nickilemas

Playground Prohibition. Reunited with Garbage.

In Uncategorized on April 28, 2010 at 11:22 am

When I was a child I used to collect things.  Stickers, the occasional slug and more worryingly, the silver foil from Kit Kat wrappers –  (I would use the miniature Iron from the Monopoly set  to smooth out the wrinkles.  I understand how weird this sounds now.)

It all started when I was given a Jem & The Holograms sticker.  Okay so I wasn’t given it,  I sort of took it, but that’s another story (truly truly, truly outrageous etc, etc…)

I soon graduated onto the Acid House smiley face stickers, which could  be purchased bizarrely from my primary school as part of the seemingly innocuous  ‘Be Smart,  Be Seen’ initiative.  The psychedelic connotations of an eternally-gurning face  beaming out from the school jumpers of a hundred screeching eight-year olds,  somehow and rather wonderfully  got lost in bureaucratic translation.

Accciiiddddd!

As our older brothers and sisters ran around a field waving their glow sticks in chemiluminescent exaltation,  us kids were running around the playground shaking our packets of Nerds and cartons of Um-Bongo in a dextrose delirium.

The smiley face united us in our pursuit of altered states, whatever our substance. Only no-one ever pointed this out, at least not in Plymouth.

And then, somewhere in 1986 during a clandestine playground tryst with an older boy, I was handed a card which changed the course of my life.  (I might be exaggerating slightly).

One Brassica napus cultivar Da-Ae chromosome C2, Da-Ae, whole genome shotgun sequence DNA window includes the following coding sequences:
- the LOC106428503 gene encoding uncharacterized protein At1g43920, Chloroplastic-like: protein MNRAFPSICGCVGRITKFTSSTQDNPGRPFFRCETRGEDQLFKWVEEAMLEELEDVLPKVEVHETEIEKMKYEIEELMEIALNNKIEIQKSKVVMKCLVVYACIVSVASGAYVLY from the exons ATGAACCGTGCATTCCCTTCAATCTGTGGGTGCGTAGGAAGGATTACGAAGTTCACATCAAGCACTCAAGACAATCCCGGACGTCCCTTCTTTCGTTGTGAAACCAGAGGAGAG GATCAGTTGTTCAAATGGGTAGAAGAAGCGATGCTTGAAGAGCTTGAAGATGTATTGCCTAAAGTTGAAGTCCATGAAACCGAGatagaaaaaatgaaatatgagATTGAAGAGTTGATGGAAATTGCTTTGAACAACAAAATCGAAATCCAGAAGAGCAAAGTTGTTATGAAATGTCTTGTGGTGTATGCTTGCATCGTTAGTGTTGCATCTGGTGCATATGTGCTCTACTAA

Behold the Garbage Pail Kids sticker collection.  Or at least what’s left of it…*

Sued by the makers of Cabbage Patch Kids for copyright infringement, can't think why.

I was immediately hooked.  Sucked in by the clever word play and grotesque  yet  humourous afflictions the characters suffered.  The fact that my school, jumping on the moral bandwagon of other schools, immediately banned them, simply added to their charm. (FYI,  those Smiley Acid House stickers were still being sold, go fig…)

This was our Prohibition. Garbage Pail Kids became the black market  must have every eight  year old child coveted. I once gave up the entire of contents of my lunch box (Cheese roll, packet of Quavers, Golden Delish, Orange Trio) for a Sticky Nikki. A fat faced, snaggle tooth child, buried deep underground as killer ants marched over her face and crawled into her eyes and ears, enticed by the gooey substance that oozed down her face.

Swapsies anyone?

*With thanks to my sister who kept my treasured collection safe all these years.

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  1. its Jem with a J 😀

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